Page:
Assessment and Evaluation of L2 Learning

wce.wwu.edu

Assessment and Evaluation of L2 Learning

Assessment and

Evaluation of L2

Learning

Matthew McIntyre, Debbie Degraffenreid, Leon Nishball, Blake Vilders

TESOL 410


Assessment and Evaluation

Defined

Assessment: “Procedures used to obtain

information about student performance” (Woolfolk,

2005, p. 504).

Evaluation: “Decision making about student

performance and about appropriate teaching

strategies” (Woolfolk, 2005, p. 504).

• “Assessment is the process of identifying, gathering

and interpreting information about students'

learning. The central purpose of assessment is to

provide information on student achievement and

progress and set the direction for ongoing teaching

and learning (NSWDET, 2008).


Assessment and Evaluation

Defined cont.

• “Sometimes the term assessment is used to describe the

process of trying to determine what students already

know about a topic before instruction, whereas the term

evaluation refers to the process of monitoring progress

during and after instruction” (Nelson & Price, 2007, p. 65)

• “Assessment

is defined as ‘the gathering and

synthesizing of information concerning students’ learning,’

while evaluation is defines as ‘making judgments about

students’ learning. The processes of assessment and

evaluation can be viewed as progressive: first

assessment; then evaluation’”

(Echevarria, et al, 2004, p.

148)


How Do Assessment and

Evaluation Relate to Student

Learning

Learning Cycle


Cont.

• Where are my students

now

Assessment provides

information about what

students already know,

understand, or what they

can do.

• What do I want my

students to learn

Standards

Objectives

Performance Measures

• How will my students

get there (Teaching

and learning strategies)

Consider:

Teaching Strategies

Classroom Organization

Learning Environment

How can students

demonstrate learning

• How do I know when

my students get there

Assessment:

Conventional

Assessment (Testing)

and Alternative Methods


Formative vs. Summative

Assessment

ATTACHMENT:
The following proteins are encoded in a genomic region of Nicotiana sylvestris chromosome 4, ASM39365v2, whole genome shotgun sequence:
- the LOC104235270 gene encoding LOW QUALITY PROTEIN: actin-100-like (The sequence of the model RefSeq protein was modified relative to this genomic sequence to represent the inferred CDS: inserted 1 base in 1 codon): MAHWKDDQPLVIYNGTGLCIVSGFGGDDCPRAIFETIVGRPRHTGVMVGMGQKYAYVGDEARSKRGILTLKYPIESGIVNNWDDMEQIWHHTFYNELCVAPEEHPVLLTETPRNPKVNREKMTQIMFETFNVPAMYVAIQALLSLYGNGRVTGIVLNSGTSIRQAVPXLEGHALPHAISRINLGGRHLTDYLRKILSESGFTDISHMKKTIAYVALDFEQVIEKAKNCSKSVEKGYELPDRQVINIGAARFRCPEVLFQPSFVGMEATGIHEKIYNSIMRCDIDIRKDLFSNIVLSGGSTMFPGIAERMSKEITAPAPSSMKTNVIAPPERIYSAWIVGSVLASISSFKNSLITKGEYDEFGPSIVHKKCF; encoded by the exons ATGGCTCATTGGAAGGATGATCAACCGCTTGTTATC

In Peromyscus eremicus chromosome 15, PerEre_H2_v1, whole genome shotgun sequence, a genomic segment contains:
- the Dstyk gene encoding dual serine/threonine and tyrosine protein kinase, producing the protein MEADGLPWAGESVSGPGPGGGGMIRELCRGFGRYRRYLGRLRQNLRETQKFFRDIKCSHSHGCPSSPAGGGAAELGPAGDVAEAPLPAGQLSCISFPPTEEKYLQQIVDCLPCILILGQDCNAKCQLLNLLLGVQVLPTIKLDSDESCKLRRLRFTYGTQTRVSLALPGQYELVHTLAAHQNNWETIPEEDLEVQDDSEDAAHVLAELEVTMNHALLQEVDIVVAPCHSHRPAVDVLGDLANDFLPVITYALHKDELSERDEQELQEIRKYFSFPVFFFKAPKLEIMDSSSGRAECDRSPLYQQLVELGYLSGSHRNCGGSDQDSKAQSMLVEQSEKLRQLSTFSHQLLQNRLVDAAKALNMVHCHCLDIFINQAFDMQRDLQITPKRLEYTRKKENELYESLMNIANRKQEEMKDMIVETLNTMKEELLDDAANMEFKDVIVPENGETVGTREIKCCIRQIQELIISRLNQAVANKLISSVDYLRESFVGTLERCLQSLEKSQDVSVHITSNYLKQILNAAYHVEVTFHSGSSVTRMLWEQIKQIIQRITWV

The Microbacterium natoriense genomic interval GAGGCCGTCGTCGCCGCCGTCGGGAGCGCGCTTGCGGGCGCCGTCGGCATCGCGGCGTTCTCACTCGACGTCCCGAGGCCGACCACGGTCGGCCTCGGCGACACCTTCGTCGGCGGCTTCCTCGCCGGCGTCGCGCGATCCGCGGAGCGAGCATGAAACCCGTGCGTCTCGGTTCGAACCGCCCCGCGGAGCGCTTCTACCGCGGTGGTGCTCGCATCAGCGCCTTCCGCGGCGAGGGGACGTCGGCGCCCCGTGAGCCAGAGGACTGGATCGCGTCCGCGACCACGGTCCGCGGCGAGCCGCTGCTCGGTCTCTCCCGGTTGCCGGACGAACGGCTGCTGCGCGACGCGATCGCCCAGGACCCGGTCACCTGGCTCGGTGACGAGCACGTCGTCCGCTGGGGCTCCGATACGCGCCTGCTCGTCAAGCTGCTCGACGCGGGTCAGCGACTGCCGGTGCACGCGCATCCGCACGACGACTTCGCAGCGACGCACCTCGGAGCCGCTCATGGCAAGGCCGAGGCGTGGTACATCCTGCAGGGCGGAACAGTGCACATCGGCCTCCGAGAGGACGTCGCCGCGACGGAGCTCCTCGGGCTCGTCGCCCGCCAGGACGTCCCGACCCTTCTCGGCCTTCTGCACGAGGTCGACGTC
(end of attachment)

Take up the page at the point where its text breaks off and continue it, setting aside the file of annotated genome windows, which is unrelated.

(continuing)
Formative Assessment: Happens during the lesson.

• Allows teachers to see how successfully students

are progressing in relation to objectives

• Allows students to benefit from the teacher’s

feedback while the lesson is still happening

• Can tell teachers where to go next (review, spend

more time, move on)

• Examples:

“Checks for Understanding”

“Checks for understanding (CFU) are monitoring

opportunities that, when done correctly provide teachers

with excellent ways to evaluate whether students are

learning” (Nelson & Price, 2007).

Observation

Conversations with students


Summative Assessment:

Can happen at the end of a lesson, unit, school year, etc.

• Allows teachers to compare student performances to

objectives and standards

• Tells the teacher whether a student has mastered the

objective

• Helps shape future instructional plans

• Examples:

Criterion Reference Tests

Work Samples/Portfolios

Assessment can be many things for many situations.

Assessment can be informal, formal, authentic,

multidimensional, alternative, dynamic, written, oral, etc.!

No matter what the type of assessment, it should

emphasize learning rather than better grades or

scores.

• “Assessment information is not valuable if it does not lead

to a course of action for the student’s s (and teacher’s)

benefit” (Hargett, 1998, p196).


Reliability and Validity

“…regardless of the means used to evaluate cognitive abilities, academic

ademic

achievement, linguistic competence, or language proficiency, confidence

in the reality of the assessment rests with the selection of reliable and

valid measures, with careful consideration of the context of the

evaluation” (Collier, 2007, p 169).

• Reliability:

The consistency of a test includes:

“test-retest” reliability

Alternate form reliability

Split half reliability (internal consistency)

• Validity:

Criterion-related related validity

Content validity

Construct validity

“A A test must be reliable in order to be valid…However, reliability

will not guarantee validity (Woolfolk, 2005, p514).


Perception of Intelligence

• What does it mean to be intelligent

• What does an intelligent student act like

• What should an intelligent student be able to do

• Will all English-language language learners express their

intelligence in the same way

• Robert J Sternberg’s s work with intelligence and